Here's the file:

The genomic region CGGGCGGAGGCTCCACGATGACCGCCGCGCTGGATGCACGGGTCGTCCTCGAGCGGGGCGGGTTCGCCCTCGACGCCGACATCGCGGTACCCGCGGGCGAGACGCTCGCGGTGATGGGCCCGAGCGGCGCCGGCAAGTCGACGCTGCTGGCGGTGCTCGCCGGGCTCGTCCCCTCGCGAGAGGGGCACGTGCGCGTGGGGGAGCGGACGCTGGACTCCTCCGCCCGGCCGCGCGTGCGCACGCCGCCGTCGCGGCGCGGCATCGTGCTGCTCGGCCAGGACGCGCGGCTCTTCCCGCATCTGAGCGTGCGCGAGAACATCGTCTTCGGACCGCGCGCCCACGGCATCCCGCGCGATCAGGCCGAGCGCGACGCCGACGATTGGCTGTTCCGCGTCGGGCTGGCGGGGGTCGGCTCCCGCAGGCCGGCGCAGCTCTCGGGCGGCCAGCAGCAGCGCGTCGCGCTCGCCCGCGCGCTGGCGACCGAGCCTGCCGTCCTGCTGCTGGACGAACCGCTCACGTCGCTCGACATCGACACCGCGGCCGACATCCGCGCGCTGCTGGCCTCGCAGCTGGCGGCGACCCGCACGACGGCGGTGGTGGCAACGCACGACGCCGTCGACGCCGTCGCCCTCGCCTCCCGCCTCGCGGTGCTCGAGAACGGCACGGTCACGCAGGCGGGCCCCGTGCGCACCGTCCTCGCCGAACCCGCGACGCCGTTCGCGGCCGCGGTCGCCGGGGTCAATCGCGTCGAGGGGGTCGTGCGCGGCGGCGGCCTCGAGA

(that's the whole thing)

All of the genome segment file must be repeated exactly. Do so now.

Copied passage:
The genomic region CGGGCGGAGGCTCCACGATGACCGCCGCGCTGGATGCACGGGTCGTCCTCGAGCGGGGCGGGTTCGCCCTCGACGCCGACATCGCGGTACCCGCGGGCGAGACGCTCGCGGTGATGGGCCCGAGCGGCGCCGGCAAGTCGACGCTGCTGGCGGTGCTCGCCGGGCTCGTCCCCTCGCGAGAGGGGCACGTGCGCGTGGGGGAGCGGACGCTGGACTCCTCCGCCCGGCCGCGCGTGCGCACGCCGCCGTCGCGGCGCGGCATCGTGCTGCTCGGCCAGGACGCGCGGCTCTTCCCGCATCTGAGCGTGCGCGAGAACATCGTCTTCGGACCGCGCGCCCACGGCATCCCGCGCGATCAGGCCGAGCGCGACGCCGACGATTGGCTGTTCCGCGTCGGGCTGGCGGGGGTCGGCTCCCGCAGGCCGGCGCAGCTCTCGGGCGGCCAGCAGCAGCGCGTCGCGCTCGCCCGCGCGCTGGCGACCGAGCCTGCCGTCCTGCTGCTGGACGAACCGCTCACGTCGCTCGACATCGACACCGCGGCCGACATCCGCGCGCTGCTGGCCTCGCAGCTGGCGGCGACCCGCACGACGGCGGTGGTGGCAACGCACGACGCCGTCGACGCCGTCGCCCTCGCCTCCCGCCTCGCGGTGCTCGAGAACGGCACGGTCACGCAGGCGGGCCCCGTGCGCACCGTCCTCGCCGAACCCGCGACGCCGTTCGCGGCCGCGGTCGCCGGGGTCAATCGCGTCGAGGGGGTCGTGCGCGGCGGCGGCCTCGAGA